Tuesday, April 11, 2017

Chart of the Week: Malaysian House Price Inflation

There’s inflation, there’s food inflation, but then there’s house price inflation (quarterly index numbers; 2000=100):

01_indexes

Technical Notes:

  1. Inflation numbers from the Department of Statistics Malaysia
  2. Malaysia House Price Index from NAPIC

5 comments:

  1. QE effect, wasn't it? Yet most Malaysians believe that property price can grow to the sky.

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  2. That's so out of whack. Can we have an analysis of such runaway inflation? Why is there an inflection around 2010?

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    Replies
    1. @Roger

      A few things:

      1. Loan interest rates fell sharply during the global recession in 2008-2009, and stayed low;

      2. Sharply higher household formation rates, as the Malaysian baby boom generation (those born after 1980) started becoming old enough and saved enough to start looking for homes;

      3. Sharply lower supply, due to higher development charges. Developers responded by shifting to smaller, higher value/higher margin developments, but that caused supply to drop roughly by 40% per annum, with most of the actual incoming supply in the wrong market segment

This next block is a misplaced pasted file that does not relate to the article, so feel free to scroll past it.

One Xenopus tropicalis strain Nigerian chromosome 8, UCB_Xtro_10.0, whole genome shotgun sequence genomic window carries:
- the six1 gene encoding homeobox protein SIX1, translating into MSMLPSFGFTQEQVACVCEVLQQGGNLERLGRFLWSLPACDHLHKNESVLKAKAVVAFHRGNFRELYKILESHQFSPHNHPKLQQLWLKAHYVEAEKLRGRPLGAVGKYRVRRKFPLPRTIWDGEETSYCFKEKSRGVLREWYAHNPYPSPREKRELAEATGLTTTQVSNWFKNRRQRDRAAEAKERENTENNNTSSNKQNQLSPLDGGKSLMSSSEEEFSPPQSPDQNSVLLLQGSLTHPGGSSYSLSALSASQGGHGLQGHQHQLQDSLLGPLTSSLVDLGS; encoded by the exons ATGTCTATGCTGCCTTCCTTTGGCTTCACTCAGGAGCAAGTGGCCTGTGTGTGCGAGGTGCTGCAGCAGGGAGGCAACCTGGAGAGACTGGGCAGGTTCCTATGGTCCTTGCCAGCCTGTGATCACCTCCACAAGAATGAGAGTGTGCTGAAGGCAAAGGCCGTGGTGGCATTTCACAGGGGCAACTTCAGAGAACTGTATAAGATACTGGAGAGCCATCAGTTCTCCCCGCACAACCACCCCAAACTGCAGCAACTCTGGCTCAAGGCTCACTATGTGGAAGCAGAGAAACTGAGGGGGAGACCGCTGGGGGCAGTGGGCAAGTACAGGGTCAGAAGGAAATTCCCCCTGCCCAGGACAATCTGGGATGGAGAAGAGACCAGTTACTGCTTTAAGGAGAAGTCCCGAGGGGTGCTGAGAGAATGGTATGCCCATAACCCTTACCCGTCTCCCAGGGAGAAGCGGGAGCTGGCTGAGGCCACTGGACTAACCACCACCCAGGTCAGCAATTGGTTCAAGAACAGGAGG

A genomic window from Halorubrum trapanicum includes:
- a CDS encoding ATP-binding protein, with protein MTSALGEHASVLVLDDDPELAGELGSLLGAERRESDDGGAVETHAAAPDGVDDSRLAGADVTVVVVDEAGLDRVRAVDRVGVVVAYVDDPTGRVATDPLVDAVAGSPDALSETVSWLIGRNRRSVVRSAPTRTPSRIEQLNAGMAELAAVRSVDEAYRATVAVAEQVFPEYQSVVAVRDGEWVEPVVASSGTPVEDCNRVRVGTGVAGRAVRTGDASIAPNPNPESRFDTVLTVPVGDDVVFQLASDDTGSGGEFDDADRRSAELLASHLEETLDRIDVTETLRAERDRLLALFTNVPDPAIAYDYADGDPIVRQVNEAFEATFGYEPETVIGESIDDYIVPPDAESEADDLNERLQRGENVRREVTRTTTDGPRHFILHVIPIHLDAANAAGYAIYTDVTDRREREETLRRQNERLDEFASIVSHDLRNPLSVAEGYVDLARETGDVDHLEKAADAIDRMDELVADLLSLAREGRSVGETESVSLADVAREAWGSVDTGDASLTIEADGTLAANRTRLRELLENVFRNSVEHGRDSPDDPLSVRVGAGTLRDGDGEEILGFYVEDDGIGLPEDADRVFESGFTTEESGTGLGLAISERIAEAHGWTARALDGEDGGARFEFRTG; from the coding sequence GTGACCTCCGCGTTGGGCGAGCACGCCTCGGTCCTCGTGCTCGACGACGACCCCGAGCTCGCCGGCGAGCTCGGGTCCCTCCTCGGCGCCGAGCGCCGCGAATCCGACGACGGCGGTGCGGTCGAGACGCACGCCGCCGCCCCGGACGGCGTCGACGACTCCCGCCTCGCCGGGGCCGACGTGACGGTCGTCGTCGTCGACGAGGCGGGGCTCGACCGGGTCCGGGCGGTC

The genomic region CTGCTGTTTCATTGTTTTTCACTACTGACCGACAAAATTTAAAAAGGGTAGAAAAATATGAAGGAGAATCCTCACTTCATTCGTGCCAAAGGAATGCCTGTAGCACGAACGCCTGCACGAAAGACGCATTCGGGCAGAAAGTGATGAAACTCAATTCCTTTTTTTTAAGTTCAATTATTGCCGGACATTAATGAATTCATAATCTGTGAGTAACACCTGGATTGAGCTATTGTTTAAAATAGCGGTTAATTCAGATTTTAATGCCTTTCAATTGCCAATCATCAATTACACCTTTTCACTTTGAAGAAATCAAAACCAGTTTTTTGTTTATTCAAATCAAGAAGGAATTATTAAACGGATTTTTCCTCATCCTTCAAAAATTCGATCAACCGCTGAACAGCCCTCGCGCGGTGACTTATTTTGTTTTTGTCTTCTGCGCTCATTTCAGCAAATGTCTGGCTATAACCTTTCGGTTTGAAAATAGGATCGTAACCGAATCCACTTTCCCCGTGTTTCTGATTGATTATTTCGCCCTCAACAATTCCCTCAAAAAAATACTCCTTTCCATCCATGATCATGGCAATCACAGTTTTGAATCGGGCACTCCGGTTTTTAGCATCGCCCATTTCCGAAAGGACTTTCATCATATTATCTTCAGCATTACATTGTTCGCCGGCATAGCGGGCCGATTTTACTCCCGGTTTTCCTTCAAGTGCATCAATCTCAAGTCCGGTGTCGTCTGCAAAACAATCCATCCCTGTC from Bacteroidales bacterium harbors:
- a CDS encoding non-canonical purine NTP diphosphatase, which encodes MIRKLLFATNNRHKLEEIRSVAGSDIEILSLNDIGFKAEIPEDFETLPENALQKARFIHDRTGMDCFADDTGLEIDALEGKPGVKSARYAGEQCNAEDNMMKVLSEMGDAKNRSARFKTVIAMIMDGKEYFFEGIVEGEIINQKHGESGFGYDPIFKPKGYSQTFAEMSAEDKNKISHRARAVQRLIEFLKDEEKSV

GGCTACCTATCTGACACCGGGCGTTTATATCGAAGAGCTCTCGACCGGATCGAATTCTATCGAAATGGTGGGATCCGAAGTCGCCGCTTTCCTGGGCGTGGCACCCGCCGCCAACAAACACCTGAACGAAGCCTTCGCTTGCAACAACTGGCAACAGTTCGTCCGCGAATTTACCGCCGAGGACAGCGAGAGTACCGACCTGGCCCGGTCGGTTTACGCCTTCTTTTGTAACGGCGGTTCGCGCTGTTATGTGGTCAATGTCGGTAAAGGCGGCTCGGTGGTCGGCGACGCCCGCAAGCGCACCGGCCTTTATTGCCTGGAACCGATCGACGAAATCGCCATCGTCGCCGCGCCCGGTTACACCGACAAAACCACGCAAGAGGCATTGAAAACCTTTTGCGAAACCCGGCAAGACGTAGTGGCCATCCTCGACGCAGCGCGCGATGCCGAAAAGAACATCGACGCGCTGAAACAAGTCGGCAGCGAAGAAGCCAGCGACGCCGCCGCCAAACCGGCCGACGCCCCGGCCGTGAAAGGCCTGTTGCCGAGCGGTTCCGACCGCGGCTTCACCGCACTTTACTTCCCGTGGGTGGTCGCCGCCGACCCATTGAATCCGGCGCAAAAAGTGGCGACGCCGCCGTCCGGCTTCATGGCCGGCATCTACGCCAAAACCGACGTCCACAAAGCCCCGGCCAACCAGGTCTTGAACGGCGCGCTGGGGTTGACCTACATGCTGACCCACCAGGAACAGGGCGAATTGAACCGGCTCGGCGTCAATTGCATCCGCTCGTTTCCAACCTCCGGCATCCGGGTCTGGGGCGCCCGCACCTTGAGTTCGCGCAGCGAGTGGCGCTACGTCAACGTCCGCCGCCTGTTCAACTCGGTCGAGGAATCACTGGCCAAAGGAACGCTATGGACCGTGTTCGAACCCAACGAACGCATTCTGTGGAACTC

It's a "perfect storm" kind of thing

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    2. The higher development charges is news to me. Do you have any papers/data that I can refer to understand the issue?

      I understand that state governments and local authorities are using development charges to raise revenue, but surely this must be balanced against the need to encourage supply of lower-priced houses.

      I feel that the government's (be it state or federal) tax-collection drive is just being a dampener on the economy and private consumption in general. You should study the impact of that.

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    3. @Roger

      For Malaysia, no. There's a quite a few studies on other markets though. Here's a good article:

      https://www.theatlantic.com/business/archive/2015/11/zoning-laws-and-the-rise-of-economic-inequality/417360/

      I've studied and talked to quite a few people about the Malaysian market, but for various reasons, I can't write about it. Let's just say the impact is very large.

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